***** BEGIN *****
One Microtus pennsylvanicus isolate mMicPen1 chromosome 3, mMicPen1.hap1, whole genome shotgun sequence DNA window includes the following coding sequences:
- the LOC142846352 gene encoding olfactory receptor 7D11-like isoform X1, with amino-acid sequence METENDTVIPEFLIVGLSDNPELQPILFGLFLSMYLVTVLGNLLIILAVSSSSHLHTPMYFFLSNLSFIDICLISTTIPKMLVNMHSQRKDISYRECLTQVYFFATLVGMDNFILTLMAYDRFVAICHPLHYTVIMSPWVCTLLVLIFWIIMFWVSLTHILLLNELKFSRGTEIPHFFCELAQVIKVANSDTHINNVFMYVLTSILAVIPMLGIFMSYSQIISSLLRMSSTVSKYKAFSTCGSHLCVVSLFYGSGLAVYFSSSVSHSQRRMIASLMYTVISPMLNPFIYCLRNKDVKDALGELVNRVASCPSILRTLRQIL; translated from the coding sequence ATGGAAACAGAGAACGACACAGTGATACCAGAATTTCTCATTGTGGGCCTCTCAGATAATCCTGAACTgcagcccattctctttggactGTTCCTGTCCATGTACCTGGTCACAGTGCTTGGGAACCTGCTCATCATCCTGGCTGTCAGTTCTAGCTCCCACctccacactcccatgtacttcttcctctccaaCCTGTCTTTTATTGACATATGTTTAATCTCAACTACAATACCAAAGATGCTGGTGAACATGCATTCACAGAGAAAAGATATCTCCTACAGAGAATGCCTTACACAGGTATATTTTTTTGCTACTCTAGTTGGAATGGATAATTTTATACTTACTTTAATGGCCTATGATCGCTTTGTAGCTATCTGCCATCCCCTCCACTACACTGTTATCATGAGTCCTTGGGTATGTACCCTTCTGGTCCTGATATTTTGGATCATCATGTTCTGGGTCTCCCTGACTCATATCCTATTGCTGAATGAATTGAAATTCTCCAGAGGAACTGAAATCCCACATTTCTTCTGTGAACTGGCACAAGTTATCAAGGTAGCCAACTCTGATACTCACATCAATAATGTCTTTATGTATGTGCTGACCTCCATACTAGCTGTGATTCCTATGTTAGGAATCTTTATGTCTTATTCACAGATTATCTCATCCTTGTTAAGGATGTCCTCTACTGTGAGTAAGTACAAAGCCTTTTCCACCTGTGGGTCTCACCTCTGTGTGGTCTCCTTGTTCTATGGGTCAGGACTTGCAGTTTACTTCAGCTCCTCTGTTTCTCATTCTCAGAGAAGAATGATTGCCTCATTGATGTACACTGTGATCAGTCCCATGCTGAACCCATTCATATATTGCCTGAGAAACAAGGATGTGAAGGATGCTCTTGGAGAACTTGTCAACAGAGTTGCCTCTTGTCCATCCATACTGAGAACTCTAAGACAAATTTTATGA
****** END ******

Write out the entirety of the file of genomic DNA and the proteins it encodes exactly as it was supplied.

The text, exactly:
One Microtus pennsylvanicus isolate mMicPen1 chromosome 3, mMicPen1.hap1, whole genome shotgun sequence DNA window includes the following coding sequences:
- the LOC142846352 gene encoding olfactory receptor 7D11-like isoform X1, with amino-acid sequence METENDTVIPEFLIVGLSDNPELQPILFGLFLSMYLVTVLGNLLIILAVSSSSHLHTPMYFFLSNLSFIDICLISTTIPKMLVNMHSQRKDISYRECLTQVYFFATLVGMDNFILTLMAYDRFVAICHPLHYTVIMSPWVCTLLVLIFWIIMFWVSLTHILLLNELKFSRGTEIPHFFCELAQVIKVANSDTHINNVFMYVLTSILAVIPMLGIFMSYSQIISSLLRMSSTVSKYKAFSTCGSHLCVVSLFYGSGLAVYFSSSVSHSQRRMIASLMYTVISPMLNPFIYCLRNKDVKDALGELVNRVASCPSILRTLRQIL; translated from the coding sequence ATGGAAACAGAGAACGACACAGTGATACCAGAATTTCTCATTGTGGGCCTCTCAGATAATCCTGAACTgcagcccattctctttggactGTTCCTGTCCATGTACCTGGTCACAGTGCTTGGGAACCTGCTCATCATCCTGGCTGTCAGTTCTAGCTCCCACctccacactcccatgtacttcttcctctccaaCCTGTCTTTTATTGACATATGTTTAATCTCAACTACAATACCAAAGATGCTGGTGAACATGCATTCACAGAGAAAAGATATCTCCTACAGAGAATGCCTTACACAGGTATATTTTTTTGCTACTCTAGTTGGAATGGATAATTTTATACTTACTTTAATGGCCTATGATCGCTTTGTAGCTATCTGCCATCCCCTCCACTACACTGTTATCATGAGTCCTTGGGTATGTACCCTTCTGGTCCTGATATTTTGGATCATCATGTTCTGGGTCTCCCTGACTCATATCCTATTGCTGAATGAATTGAAATTCTCCAGAGGAACTGAAATCCCACATTTCTTCTGTGAACTGGCACAAGTTATCAAGGTAGCCAACTCTGATACTCACATCAATAATGTCTTTATGTATGTGCTGACCTCCATACTAGCTGTGATTCCTATGTTAGGAATCTTTATGTCTTATTCACAGATTATCTCATCCTTGTTAAGGATGTCCTCTACTGTGAGTAAGTACAAAGCCTTTTCCACCTGTGGGTCTCACCTCTGTGTGGTCTCCTTGTTCTATGGGTCAGGACTTGCAGTTTACTTCAGCTCCTCTGTTTCTCATTCTCAGAGAAGAATGATTGCCTCATTGATGTACACTGTGATCAGTCCCATGCTGAACCCATTCATATATTGCCTGAGAAACAAGGATGTGAAGGATGCTCTTGGAGAACTTGTCAACAGAGTTGCCTCTTGTCCATCCATACTGAGAACTCTAAGACAAATTTTATGA